and it remains difficult for Afghans to obtain a Tajikistani
visa, both because of bureaucratic delays and demands for
bribes from Tajikistani consular officials. The inspection
facilities at the Tajikistan end of the bridge are almost
complete, but the Government still has not decided whether
the Customs Agency or the Border Guards will control the
site. U.S. Customs advisors plan to spend time mentoring
Tajikistani counterparts at the bridge later this year.

13. (C) Narcotics: Cooperation on narcotics continues to be a
relative bright spot. Unfortunately however, while
Tajikistan,s law enforcement and security services seize
more narcotics than other central Asian states, they are not
willing to take on the arrest and prosecution of narcotics
smuggling ring leaders, some of whom are politically
well-connected. An example of this unwillingness, late last
year when the Interior Ministry General in charge of
counternarcotics tried to prosecute a State Security officer
(and distant relative of the President) for smuggling heroin
in an official car, the General himself was instead
unceremoniously fired.

14. (C) Security Cooperation: Security Cooperation remains a
strong part of our relationship, as we pursue shared
interests in building stability in Afghanistan. The
Tajikistani Ministry of Defense is opening up to cooperation
with Afghanistan. The Tajikistani Military Institute intends
to begin training 30 officers from Afghanistan in September

2008. This seems to be a sincere effort to assist in the
process of building stability in Afghanistan, and stands in
sharp contrast to Tajikistan's Border Guards' refusal to
allow joint training with Afghan counterparts. Tajikistan
has also accepted the Global Peacekeeping Operations
Initiative, funded at $1.5 million, with additional follow-on
funding of another million, and formed an interagency
commission to explore the standup of a peace keeping unit.
The Commission will meet with U.S. DoD representatives in
late June to formulate next steps.

15. (C) Regional Integration: Efforts to spark regional
integration between Tajikistan and Afghanistan, and more
broadly between Central and South Asia, have seen some
successes; but progress is slow. Trade across the U.S.-built
bridge has expanded. Tajikistan will soon sign a commercial
Qbridge has expanded. Tajikistan will soon sign a commercial
power purchase agreement with Afghanistan, which will pave
the way for sales of seasonal hydroelectricity to the Afghan
grid starting in spring 2010. Tajikistan's relations with
Uzbekistan are generally poor. Distrust between the two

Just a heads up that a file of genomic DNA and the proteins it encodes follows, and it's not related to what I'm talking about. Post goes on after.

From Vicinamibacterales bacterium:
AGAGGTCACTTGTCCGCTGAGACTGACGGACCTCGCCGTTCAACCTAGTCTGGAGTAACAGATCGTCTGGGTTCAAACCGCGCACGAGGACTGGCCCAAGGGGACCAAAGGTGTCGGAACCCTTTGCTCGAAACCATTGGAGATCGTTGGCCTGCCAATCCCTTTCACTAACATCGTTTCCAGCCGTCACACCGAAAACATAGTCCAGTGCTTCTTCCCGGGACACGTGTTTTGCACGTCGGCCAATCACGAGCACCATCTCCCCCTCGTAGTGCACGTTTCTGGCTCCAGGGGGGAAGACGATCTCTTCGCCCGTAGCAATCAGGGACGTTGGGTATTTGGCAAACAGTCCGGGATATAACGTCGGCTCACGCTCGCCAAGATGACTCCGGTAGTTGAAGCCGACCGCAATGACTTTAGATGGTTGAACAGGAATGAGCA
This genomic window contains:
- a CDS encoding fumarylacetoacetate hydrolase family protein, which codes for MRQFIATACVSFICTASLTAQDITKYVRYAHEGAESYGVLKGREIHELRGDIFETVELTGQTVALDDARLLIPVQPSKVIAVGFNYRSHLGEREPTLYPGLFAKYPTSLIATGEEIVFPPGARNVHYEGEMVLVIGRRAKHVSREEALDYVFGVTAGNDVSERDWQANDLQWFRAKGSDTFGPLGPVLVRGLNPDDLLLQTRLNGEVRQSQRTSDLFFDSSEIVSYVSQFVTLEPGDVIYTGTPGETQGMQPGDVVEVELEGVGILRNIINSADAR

countries is based in part of the presidents' personalities
and on more substantive regional issues such as management of
water resources. Tajikistan will host the Shanghai
Cooperation Summit meeting in August. After months of
confrontation with the OSCE over extension of its mandate in
Tajikistan, the government has approved a revised mandate
that allows for programming in all three dimensions,
including human rights and democracy work. The new mandate
will be considered for approval later this month in Vienna.
The U.S. mission will support it and we expect the mandate
will receive approval.

Key Issues for Your Visit: The IMF, Business Climate



16. (C) IMF/Assistance: In the wake of the misreporting
scandal with the IMF, in which the Central Bank obtained new
loans and debt relief under false pretenses, relations with
international financial institutions have reached a new low.
The Government, seeking another IMF bailout, has agreed to an
audit of the Central Bank. However, the Tajikistan Central
Bank Chairman has told us the bank does not have the funds to
pay back $47 million it owes to the IMF in September as part
of its settlement of the incident, calling into question
Tajikistan's long term credit-worthiness.

17. (C) The cotton sector was at the center of the
misreporting incident, for the Central Bank guaranteed loans
from foreign banks to cotton sector investors - and hid those
guarantees from the IMF in order to qualify for debt relief.
The Central Bank Chairman who organized the misreporting,
Murodali Alimardon, is now Deputy Prime Minister for
Agriculture (a sector in which he is a major investor), and
reportedly continues to coerce farmers to plant cotton, and
banks to loan money to farmers only for cotton, despite the
President's declarations of "freedom to farm." A banking
crisis is looming; the Government has reportedly given banks
money which they must loan to cotton farmers - but the banks
expect up to 90% of these loans to go bad. Alimardon has
also suggested to donors that the freedom to farm decree be
suspended in areas where members of the President's family
and other politically connected persons are major cotton
investors. Donors roundly rejected this idea.

18. (C) Alimardon's transfer to Deputy Prime Minister and